Pressing and holding the camera shortcut for a few seconds loads up the photo app – it takes around 10 seconds in all – and there’s a decent amount of tweaking potential in Acer’s software. Up to 2048 x 1536 resolution pictures can be taken (or 320 x 240 video clips) with a choice of digital image stabilisation, low-light and outdoor modes, independent brightness/contrast/sharpness adjustment and various shooting modes and effects. The end results are passable but certainly nothing you’d abandon your point-and-shoot camera for, and the lack of even an LED flash means that – despite the nighttime profile – this is a camera designed for daytime use. We did find that, while the P300 should be able to save photos to its meagre onboard storage, trying to take shots without a memory card inserted seemed to crash the camera app altogether and kick us back into the main menu. The ability to slot in a microSD without having to remove the battery or even the back cover made a nice change, though.
Phone performance was decent, though there’s no noise cancellation or DSP like you’d find on more expensive smartphones. Still, both ends of the call reported little background hiss, while the speakerphone was loud and clear. Battery life from the 1010mAh pack is rated at up to 4hrs talktime or 400hrs standby, though with push-email enabled you won’t make it through two days back-to-back. As with most smartphones we see, this is something you’ll be recharging nightly if you’re making regular use of it.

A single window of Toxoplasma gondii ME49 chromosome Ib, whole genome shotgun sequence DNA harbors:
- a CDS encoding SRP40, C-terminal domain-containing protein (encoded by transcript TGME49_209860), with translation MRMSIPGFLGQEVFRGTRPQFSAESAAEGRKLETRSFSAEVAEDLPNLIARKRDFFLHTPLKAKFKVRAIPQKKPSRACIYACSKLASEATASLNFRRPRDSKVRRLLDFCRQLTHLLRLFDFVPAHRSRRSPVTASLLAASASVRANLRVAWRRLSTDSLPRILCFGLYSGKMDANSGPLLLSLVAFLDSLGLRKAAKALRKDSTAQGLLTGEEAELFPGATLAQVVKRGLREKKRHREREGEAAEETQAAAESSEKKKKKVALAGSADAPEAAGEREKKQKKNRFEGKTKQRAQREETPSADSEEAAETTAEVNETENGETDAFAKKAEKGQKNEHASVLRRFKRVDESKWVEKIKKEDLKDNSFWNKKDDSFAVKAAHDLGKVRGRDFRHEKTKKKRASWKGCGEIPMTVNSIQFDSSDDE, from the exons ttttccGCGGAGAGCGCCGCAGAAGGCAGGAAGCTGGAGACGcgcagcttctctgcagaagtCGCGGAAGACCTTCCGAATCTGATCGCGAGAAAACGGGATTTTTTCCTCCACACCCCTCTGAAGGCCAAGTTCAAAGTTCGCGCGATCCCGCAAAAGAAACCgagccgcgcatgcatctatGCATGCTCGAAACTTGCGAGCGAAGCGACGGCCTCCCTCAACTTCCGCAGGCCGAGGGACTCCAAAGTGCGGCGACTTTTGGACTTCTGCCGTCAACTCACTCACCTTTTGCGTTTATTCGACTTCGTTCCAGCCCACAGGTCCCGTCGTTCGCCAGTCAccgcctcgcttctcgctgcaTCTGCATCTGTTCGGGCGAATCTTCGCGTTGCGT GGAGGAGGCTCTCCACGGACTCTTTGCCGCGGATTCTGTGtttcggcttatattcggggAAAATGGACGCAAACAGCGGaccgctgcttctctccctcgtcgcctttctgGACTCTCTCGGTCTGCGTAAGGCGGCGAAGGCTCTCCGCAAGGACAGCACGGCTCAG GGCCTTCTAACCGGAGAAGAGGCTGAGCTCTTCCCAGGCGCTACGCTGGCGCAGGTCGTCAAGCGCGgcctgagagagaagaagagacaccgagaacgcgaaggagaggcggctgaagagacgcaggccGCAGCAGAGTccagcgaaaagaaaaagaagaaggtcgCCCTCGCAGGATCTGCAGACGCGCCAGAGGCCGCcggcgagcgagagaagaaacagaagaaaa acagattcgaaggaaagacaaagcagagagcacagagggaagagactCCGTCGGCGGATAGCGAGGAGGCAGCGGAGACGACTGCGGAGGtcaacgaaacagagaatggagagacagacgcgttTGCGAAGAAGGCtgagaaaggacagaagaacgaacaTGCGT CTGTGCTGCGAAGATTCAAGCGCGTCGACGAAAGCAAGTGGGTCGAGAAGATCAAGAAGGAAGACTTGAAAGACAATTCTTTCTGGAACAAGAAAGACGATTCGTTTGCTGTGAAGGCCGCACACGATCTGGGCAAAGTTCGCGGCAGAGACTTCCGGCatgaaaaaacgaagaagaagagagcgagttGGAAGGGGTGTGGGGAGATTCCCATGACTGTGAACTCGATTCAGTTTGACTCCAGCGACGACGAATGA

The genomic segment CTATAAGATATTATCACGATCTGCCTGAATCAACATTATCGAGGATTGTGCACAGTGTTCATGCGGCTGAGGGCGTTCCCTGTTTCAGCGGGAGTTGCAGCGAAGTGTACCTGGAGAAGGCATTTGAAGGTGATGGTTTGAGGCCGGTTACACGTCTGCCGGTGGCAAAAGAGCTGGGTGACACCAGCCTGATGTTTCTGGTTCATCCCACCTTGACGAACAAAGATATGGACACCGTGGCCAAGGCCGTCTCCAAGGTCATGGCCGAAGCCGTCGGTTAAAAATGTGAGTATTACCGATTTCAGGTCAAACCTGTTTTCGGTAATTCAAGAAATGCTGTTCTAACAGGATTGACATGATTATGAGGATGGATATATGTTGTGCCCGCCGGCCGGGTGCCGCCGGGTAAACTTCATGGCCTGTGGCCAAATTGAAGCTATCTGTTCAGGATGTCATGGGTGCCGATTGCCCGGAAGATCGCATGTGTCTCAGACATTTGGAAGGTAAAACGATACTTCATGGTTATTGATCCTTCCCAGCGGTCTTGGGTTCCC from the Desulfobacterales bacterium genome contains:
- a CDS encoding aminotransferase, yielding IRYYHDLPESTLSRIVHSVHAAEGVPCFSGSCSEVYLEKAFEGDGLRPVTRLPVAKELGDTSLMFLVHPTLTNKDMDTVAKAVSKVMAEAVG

Viewed in comparison to some of the more eye-catching smartphones we’ve reviewed lately, the Acer neoTouch P300 lacks the appeal of a fashionable OS and the hardware specs of a flagship like the HTC HD2. However, it also lacks the high-end price tag, too; Clove, who sent us this review unit, have the P300 listed at £269 plus VAT (£316), whereas the HD2 retails at £395 plus VAT (£464). We’re yet to see any of the European carriers offer the P300, but we’d imagine that it’d likely be priced from free with a relatively low cost monthly tariff.
Not much consumer attraction, then, but as a solid business device the P300 doesn’t break the bank or let you down in day to day functionality. It’s easy to become blinkered when faced with the latest and greatest cellphones day in, day out, and lose track of the fact that, for many buyers, basic features are all that’s really needed. Still, we’d probably look to budget Android devices ourselves; the HTC Hero may not have a hardware keyboard, but it’s only £20 (pre-tax) more. Our lasting concern is the longevity of Windows Mobile 6.5.3 – or, more accurately, the lack of it – since there’s no chance that the neoTouch P300 would see an upgrade to Windows Phone 7 later in the year. Nevertheless, even if superseded, the software will still do everything you asked of the P300 on the day you bought it, and there’s a considerable catalog of third-party apps available through the Windows Marketplace for Mobile that won’t run on a WP7 handset. We’d be happier if the P300 had a little more shaved off the price – a sub-£200 SIM-free smartphone would make for a decent argument – but if your ambitions are merely moderate and you’re dedicated to Exchange then the Acer is a reasonable no-frills budget buy.
Thanks to Clove for the loan of the Acer neoTouch P300. It will be available in late April 2010, priced at £269 plus VAT.
Writing for R3 Media since 2006, Chris Davies is currently executive editor for SlashGear, Android Community and the other network sites. Based in London, UK, he's responsible for SlashGear's editorial decisions and covers all forms of consumer technology. You can follow him on Twitter.